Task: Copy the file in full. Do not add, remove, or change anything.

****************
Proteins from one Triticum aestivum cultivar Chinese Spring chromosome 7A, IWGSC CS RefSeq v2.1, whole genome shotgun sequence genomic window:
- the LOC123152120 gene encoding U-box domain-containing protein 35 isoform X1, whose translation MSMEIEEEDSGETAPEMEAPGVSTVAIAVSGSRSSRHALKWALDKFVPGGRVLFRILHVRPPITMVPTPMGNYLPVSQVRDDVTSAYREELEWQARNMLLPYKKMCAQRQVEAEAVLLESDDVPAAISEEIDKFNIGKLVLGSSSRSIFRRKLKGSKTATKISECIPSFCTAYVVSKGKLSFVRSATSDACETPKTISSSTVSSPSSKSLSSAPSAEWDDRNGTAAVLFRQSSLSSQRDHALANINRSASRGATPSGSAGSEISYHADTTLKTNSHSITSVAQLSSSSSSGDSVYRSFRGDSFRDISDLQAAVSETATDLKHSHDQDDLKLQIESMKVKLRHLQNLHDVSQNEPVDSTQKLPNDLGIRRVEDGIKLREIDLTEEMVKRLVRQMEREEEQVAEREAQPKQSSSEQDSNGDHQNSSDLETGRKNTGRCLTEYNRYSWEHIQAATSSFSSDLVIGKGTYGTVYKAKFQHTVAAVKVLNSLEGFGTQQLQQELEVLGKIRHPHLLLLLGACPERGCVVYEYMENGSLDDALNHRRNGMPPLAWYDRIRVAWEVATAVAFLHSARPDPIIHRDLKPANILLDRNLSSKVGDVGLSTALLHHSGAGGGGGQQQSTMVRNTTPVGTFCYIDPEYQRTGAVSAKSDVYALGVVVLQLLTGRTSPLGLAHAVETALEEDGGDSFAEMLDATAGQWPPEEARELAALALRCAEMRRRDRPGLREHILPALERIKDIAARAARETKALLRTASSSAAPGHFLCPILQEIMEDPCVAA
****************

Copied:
Proteins from one Triticum aestivum cultivar Chinese Spring chromosome 7A, IWGSC CS RefSeq v2.1, whole genome shotgun sequence genomic window:
- the LOC123152120 gene encoding U-box domain-containing protein 35 isoform X1, whose translation MSMEIEEEDSGETAPEMEAPGVSTVAIAVSGSRSSRHALKWALDKFVPGGRVLFRILHVRPPITMVPTPMGNYLPVSQVRDDVTSAYREELEWQARNMLLPYKKMCAQRQVEAEAVLLESDDVPAAISEEIDKFNIGKLVLGSSSRSIFRRKLKGSKTATKISECIPSFCTAYVVSKGKLSFVRSATSDACETPKTISSSTVSSPSSKSLSSAPSAEWDDRNGTAAVLFRQSSLSSQRDHALANINRSASRGATPSGSAGSEISYHADTTLKTNSHSITSVAQLSSSSSSGDSVYRSFRGDSFRDISDLQAAVSETATDLKHSHDQDDLKLQIESMKVKLRHLQNLHDVSQNEPVDSTQKLPNDLGIRRVEDGIKLREIDLTEEMVKRLVRQMEREEEQVAEREAQPKQSSSEQDSNGDHQNSSDLETGRKNTGRCLTEYNRYSWEHIQAATSSFSSDLVIGKGTYGTVYKAKFQHTVAAVKVLNSLEGFGTQQLQQELEVLGKIRHPHLLLLLGACPERGCVVYEYMENGSLDDALNHRRNGMPPLAWYDRIRVAWEVATAVAFLHSARPDPIIHRDLKPANILLDRNLSSKVGDVGLSTALLHHSGAGGGGGQQQSTMVRNTTPVGTFCYIDPEYQRTGAVSAKSDVYALGVVVLQLLTGRTSPLGLAHAVETALEEDGGDSFAEMLDATAGQWPPEEARELAALALRCAEMRRRDRPGLREHILPALERIKDIAARAARETKALLRTASSSAAPGHFLCPILQEIMEDPCVAA